So, then I got to thinking that maybe I had been too quick to suggest the same kind of tree. I didn’t really know that much about pepper trees in SoCal. Would it take a long time to get tall enough to provide the kind of shade that side of the house needed on summer afternoons? It had taken at least 60 years for my tree to get the size I remember. And I would be long gone from this house, as well as this earth, by the time it would even get close to that size again. For me, if I am thinking of putting in such a specimen tree, I like to drive around my neighborhood to see what my neighbors have planted. Did the tree look nice? Did it look healthy? Guess what? There are no other pepper trees, small or big, near me. Again I say, now what?
Now my mind was filled with the myriad of trees I have seen and liked in Southern CA. I have to say that people all over CA make lots of mistakes when they choose trees for their yards. It seems most want a fast growing tree, like eucalyptus, a redwood or liquidambar. And the biggest mistake people make is they put these soon to be huge trees too close to the house. Soon this fast growing thing is messing with plumbing, uprooting porches and even sometimes casting way more shade than desired. Redwoods are not suited for SoCal and belong along the cool coast of the Pacific Northwest. The redwoods I have seen here are certainly tall, but don’t look healthy. Eucalyptus and liquidambar can be pretty, but they drop all kinds of pods, leaves and other bits of detritus year round. If you are someone who likes fruit trees, that’s great, but those trees also drop leaves, petals, and fruit—not always a desired effect. When I lived in Walnut Creek (northern CA) I loved seeing people plant fruitless mulberry trees. They are fast growing, provide terrific shade and have lovely shiny leaves. In the fall those leaves turn a brilliant yellow that drop to the ground like so much confetti. In the spring I would gather those beautiful leaves to feed to my silkworms—an added bonus when choosing to have such a tree in any yard, I think. Notice I did not say that such a tree would do well in SoCal. I have never seen one down here. If I’m honest, the tree I would most prefer to take my old tree’s place is a coast live oak. But that’s not going to happen. I don’t think you can just go and get a seedling for such a specimen tree, not to mention, such a tree is very slow growing and would probably not provide any kind of useful summer shade for at least a hundred years. So, I’ve come full circle and think another pepper would be wonderful.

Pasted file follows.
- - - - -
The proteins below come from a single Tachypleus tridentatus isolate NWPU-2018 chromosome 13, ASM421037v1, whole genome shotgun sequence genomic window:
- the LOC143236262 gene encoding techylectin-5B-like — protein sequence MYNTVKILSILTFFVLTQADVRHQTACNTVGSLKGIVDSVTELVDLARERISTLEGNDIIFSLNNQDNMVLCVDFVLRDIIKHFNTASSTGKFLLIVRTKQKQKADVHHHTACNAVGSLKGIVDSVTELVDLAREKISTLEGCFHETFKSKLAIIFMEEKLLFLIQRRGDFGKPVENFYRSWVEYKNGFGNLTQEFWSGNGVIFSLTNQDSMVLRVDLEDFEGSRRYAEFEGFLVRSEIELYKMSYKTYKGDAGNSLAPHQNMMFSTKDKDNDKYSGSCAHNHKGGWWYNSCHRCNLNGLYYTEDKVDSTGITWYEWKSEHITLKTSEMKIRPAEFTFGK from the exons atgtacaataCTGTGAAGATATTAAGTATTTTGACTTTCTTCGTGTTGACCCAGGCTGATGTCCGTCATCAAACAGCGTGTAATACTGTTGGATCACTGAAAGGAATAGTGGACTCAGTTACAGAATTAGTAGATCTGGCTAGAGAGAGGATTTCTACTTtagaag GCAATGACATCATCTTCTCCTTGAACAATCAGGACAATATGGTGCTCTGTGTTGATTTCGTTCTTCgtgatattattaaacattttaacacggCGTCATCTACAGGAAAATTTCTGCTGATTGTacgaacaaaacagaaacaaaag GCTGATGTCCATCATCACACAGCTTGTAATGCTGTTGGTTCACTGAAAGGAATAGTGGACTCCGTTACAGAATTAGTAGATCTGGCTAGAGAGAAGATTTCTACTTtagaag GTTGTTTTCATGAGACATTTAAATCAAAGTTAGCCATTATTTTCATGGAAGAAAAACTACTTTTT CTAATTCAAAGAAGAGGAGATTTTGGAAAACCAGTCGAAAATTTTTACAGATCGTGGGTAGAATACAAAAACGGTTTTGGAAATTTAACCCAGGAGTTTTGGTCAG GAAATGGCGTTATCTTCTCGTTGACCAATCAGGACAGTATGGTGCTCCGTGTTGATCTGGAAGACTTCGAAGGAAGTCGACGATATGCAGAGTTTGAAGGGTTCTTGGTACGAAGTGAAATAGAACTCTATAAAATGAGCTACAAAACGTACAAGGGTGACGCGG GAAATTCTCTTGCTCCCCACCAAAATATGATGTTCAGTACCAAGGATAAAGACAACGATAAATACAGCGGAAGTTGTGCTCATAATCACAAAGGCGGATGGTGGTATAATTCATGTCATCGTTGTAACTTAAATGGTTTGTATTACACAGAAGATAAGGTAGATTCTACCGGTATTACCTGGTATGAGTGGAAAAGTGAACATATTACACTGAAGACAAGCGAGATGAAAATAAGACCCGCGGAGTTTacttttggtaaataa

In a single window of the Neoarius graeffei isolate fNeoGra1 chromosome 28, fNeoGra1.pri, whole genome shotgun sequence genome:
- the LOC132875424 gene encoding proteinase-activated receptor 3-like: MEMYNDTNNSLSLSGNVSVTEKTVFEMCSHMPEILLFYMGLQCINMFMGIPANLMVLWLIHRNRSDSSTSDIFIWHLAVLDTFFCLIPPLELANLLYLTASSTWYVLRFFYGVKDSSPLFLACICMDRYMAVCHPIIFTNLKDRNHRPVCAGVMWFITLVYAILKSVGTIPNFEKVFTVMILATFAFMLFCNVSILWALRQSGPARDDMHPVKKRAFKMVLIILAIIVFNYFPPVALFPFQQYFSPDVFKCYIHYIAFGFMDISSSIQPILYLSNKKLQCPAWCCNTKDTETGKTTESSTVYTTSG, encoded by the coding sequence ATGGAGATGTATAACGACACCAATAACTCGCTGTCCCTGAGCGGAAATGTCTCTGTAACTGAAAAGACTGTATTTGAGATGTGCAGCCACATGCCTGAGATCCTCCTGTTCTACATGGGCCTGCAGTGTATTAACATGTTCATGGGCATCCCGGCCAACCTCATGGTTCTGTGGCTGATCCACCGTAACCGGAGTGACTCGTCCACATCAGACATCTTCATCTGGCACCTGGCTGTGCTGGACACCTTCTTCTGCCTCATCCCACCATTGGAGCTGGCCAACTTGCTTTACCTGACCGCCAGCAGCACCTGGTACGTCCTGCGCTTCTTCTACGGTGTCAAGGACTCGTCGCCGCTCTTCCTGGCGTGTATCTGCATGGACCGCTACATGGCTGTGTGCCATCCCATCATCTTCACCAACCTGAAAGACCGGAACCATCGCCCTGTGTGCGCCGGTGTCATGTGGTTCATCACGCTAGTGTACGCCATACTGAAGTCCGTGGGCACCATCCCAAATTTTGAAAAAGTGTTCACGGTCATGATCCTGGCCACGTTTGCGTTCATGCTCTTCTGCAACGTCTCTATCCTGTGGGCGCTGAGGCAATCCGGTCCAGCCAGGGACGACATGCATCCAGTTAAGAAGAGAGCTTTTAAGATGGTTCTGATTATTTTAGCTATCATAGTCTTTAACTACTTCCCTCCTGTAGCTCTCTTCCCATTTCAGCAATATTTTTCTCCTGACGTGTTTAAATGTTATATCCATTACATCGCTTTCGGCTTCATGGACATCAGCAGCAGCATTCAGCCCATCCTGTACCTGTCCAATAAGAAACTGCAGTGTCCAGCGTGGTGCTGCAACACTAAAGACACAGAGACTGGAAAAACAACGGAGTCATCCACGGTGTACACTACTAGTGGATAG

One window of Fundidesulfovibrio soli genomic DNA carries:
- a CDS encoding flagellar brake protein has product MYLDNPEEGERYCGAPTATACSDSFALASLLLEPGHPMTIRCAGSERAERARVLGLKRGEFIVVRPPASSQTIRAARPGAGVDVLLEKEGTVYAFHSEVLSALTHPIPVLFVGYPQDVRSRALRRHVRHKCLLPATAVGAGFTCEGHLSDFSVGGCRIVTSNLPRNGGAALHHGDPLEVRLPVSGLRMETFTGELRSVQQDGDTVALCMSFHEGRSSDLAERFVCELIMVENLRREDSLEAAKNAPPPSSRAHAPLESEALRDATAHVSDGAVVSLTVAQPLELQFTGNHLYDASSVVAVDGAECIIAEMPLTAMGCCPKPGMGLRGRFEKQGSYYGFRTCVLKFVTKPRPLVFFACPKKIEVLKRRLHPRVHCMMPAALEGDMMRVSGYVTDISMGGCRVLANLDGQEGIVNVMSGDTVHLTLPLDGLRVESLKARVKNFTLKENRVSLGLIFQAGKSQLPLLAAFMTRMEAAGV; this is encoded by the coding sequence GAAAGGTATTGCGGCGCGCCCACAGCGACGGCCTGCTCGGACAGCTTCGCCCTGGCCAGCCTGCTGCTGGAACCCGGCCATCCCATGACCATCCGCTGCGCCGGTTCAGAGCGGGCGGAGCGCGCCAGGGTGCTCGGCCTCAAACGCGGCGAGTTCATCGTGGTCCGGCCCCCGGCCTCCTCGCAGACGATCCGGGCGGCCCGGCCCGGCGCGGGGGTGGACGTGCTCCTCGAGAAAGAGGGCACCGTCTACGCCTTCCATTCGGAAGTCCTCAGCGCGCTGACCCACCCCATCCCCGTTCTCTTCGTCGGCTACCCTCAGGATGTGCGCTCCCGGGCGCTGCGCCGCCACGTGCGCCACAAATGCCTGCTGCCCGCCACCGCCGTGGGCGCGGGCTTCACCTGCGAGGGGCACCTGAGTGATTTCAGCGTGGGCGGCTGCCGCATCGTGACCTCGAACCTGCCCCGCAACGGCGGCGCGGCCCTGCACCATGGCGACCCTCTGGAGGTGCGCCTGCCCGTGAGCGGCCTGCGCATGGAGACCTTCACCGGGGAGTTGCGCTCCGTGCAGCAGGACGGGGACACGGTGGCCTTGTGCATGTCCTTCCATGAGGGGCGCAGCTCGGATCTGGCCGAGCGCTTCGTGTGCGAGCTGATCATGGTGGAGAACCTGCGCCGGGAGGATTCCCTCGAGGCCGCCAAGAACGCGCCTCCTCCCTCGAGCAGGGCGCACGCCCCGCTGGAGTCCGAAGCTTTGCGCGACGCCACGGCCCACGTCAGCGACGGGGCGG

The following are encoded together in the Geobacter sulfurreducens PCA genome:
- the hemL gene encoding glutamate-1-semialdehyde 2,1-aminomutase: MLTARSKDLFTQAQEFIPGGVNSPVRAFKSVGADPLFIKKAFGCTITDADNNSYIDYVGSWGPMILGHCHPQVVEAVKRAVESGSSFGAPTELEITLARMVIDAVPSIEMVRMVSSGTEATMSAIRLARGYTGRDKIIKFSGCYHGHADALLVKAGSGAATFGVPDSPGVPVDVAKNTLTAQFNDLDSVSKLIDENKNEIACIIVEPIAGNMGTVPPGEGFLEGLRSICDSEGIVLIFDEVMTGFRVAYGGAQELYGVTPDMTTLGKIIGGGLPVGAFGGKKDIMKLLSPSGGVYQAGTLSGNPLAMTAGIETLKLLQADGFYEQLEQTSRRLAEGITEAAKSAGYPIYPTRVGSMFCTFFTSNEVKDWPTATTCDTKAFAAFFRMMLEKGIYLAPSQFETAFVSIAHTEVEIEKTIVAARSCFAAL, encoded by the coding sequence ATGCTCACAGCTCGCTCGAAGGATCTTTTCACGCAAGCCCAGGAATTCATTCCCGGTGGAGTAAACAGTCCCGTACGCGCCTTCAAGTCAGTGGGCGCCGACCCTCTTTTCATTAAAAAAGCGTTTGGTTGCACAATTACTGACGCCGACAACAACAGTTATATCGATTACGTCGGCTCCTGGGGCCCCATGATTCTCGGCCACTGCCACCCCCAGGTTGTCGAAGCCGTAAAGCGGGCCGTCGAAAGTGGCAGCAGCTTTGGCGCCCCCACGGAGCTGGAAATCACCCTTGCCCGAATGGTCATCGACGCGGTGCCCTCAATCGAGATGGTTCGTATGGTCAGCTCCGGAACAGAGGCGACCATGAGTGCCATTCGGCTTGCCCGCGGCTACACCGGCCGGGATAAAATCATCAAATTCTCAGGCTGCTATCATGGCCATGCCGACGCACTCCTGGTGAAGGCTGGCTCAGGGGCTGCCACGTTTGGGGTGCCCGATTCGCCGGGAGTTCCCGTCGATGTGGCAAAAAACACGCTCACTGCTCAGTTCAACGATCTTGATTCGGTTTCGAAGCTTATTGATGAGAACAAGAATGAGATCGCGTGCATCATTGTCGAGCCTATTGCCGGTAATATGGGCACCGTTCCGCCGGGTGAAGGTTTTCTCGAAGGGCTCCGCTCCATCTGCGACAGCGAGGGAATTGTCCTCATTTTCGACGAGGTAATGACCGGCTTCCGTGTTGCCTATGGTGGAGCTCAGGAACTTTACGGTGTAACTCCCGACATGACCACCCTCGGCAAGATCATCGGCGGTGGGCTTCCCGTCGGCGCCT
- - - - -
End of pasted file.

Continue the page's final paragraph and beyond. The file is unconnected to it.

A final word about trees in California
For a time I lived in Sacramento. It is known as “The City of Trees.” If you drive around downtown, you would be struck by the many trees you see, especially in the older neighborhoods. I used to think the reason there were so many trees was because it’s so hot in Sac in the summer. If you live there you can really benefit from cool “mature tree” shade where ever possible. That isn’t why it’s call The City of Tree. The city nick name came from a time when C.K. McClatchy, past editor of the Sacramento Bee, regularly wrote front page obituaries of trees that had died. I guess people liked the idea that trees were important enough to make headline news and the nickname stuck. I love this idea. So, in honor of my now deceased pepper tree, I honor its life in my November 7, 2020 “front page” One CA Girl post. May it rest in peace.